Answers to Design Struggles. The Paul Rand Edition. Paul Said it Better.
1. The need for perfection.
“No matter how perfectly you do something, it can still be improved.”
2. Producing good work while pleasing the client.
“Unless the design function in business bureaucracy is so structured that direct access to the ultimate decision-maker is possible, trying to produce good work is very often an exercise in futility. Ignorance of the history and methodology of design — how work is conceived, produced, and reproduced — adds to the difficulties and misunderstandings.” — The Politics of Design
3. Providing options
“I asked him if he would come up with a few options. And he said, ‘No, I will solve your problem for you, and you will pay me. And you don’t have to use the solution — if you want options, go talk to other people.” — Steve Jobs (in regards to the NeXT logo)
4. Keep pushing the limits.
“Even if it is true that the average man seems most comfortable with the commonplace and familiar, it is equally true that catering to bad taste, which we so readily attribute to the average reader, merely perpetuates that mediocrity and denies the reader one of the most easily accessible means for aesthetic development and eventual enjoyment.” –A designer’s Art
5. A logo is not the brand.
“It is only by association with a product, a service, a business, or a corporation that a logo takes on any real meaning. If a company is second rate, the logo will eventually be perceived as second rate. It is foolhardy to believe that a logo will do its job immediately, before an audience has been properly conditioned.”
6. Design by committee.
“Design is a problem-solving activity. It provides a means of clarifying, synthesizing, and dramatizing a word, a picture, a product, or an event. A serious barrier to the realization of good design, however, are the layers of management inherent in any bureaucratic structure. For aside from the sheer prejudice or simple unawareness, one is apt to encounter such absurdities as second guessing, kow-towing, posturing, nit-picking, and jockeying for position, let alone such buck-passing institutions as the committee meeting and the task force. At issue, it seems, is neither malevolence nor stupidity, but human frailty. — A designer’s Art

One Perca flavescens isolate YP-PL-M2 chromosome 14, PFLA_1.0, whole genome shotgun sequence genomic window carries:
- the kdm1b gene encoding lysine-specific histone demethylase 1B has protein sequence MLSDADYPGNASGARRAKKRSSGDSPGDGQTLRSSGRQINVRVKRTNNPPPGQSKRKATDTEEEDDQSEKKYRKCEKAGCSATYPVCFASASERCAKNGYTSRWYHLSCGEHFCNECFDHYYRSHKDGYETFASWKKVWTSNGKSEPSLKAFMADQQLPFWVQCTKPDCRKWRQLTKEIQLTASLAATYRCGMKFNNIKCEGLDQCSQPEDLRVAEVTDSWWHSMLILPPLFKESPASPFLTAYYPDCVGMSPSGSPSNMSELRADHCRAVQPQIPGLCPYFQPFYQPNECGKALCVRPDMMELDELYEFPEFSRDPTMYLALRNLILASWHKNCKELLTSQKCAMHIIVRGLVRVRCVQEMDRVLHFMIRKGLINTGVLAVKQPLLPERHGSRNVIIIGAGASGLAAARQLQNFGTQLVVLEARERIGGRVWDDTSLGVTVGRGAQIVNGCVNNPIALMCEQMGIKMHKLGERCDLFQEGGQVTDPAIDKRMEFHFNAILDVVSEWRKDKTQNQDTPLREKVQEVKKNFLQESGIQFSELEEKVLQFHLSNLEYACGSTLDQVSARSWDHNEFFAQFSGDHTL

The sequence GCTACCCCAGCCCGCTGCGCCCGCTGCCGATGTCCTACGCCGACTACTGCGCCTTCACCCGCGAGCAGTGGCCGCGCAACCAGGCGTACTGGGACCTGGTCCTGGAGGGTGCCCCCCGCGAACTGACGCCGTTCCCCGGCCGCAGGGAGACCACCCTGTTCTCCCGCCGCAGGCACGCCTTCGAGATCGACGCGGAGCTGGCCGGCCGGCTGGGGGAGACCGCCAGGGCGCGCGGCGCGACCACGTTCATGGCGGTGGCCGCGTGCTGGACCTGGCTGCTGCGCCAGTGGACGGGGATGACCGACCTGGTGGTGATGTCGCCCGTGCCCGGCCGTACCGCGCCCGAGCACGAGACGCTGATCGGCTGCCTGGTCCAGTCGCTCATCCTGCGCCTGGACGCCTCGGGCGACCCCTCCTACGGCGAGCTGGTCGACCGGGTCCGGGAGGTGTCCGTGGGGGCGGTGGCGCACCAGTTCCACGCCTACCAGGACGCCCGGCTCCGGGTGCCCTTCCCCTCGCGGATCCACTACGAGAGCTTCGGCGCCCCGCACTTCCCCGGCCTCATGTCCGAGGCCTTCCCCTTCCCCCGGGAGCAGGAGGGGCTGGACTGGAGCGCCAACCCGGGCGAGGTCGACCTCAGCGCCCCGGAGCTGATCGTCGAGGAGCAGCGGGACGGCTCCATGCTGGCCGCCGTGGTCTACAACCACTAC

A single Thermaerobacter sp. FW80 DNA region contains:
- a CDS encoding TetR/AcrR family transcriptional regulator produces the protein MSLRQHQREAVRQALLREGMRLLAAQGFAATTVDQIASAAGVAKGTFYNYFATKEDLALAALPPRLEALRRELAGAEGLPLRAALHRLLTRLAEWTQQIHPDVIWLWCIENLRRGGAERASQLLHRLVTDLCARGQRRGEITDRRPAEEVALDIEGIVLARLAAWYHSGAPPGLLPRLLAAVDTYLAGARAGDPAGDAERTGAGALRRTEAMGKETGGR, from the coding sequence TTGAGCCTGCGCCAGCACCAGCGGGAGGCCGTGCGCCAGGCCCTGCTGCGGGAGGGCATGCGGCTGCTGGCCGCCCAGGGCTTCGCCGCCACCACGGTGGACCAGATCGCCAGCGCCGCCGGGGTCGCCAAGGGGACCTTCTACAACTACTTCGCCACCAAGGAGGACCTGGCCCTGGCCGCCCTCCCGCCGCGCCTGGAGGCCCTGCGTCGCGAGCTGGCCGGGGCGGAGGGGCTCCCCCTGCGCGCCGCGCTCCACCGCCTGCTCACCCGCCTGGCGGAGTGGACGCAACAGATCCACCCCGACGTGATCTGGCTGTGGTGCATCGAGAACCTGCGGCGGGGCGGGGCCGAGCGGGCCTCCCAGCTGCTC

7. Keeping it simple.
“Many times the most simple things are the most complex. design is so simple. That’s why it’s so complicated.”
8. Working for free.
“I’ll solve your problem for you the best way I know how, and you use it or not, that’s up to you — you’re the client — but you pay me.” Link
9. Too much creative freedom.
“Without specific formal limitations, without the challenging possibilities of introducing the element of play, both teacher and student cannot help but be bored. The product may take the form of a superficial (but sometimes “professional looking”) literal translation of the problem, or of a meaningless abstract pattern or shape, which, incidentally, may be justified with enthusiasm but often with specious reasoning.
Similarly, there are badly stated problems in basic design, stressing pure aesthetics, free expression, without any restraints or practical goals. Such a problem may be posed in this fashion: arrange a group of geometric shapes in any manner you see fit, using any number of colors, to make a pleasing pattern. The results of such vagaries are sometimes pretty, but mostly meaningless or monotonous. The student has the illusion of creating great art in an atmosphere of freedom, when in fact he is handicapped by the absence of certain disciplines which would evoke ideas, make playing with those ideas possible, work absorbing, and results interesting.” — Design and the Play Instinct
10. Designing without content
“A work of art is realized when form and content are indistinguishable. When they are in synthesis. In other words, when they fuse. When form predominates, meaning is blunted… When content predominates, interest lags.” — Interview with Preston McLanahan
11. Trying to follow trend.
“Don’t try to me original. just try to be good.”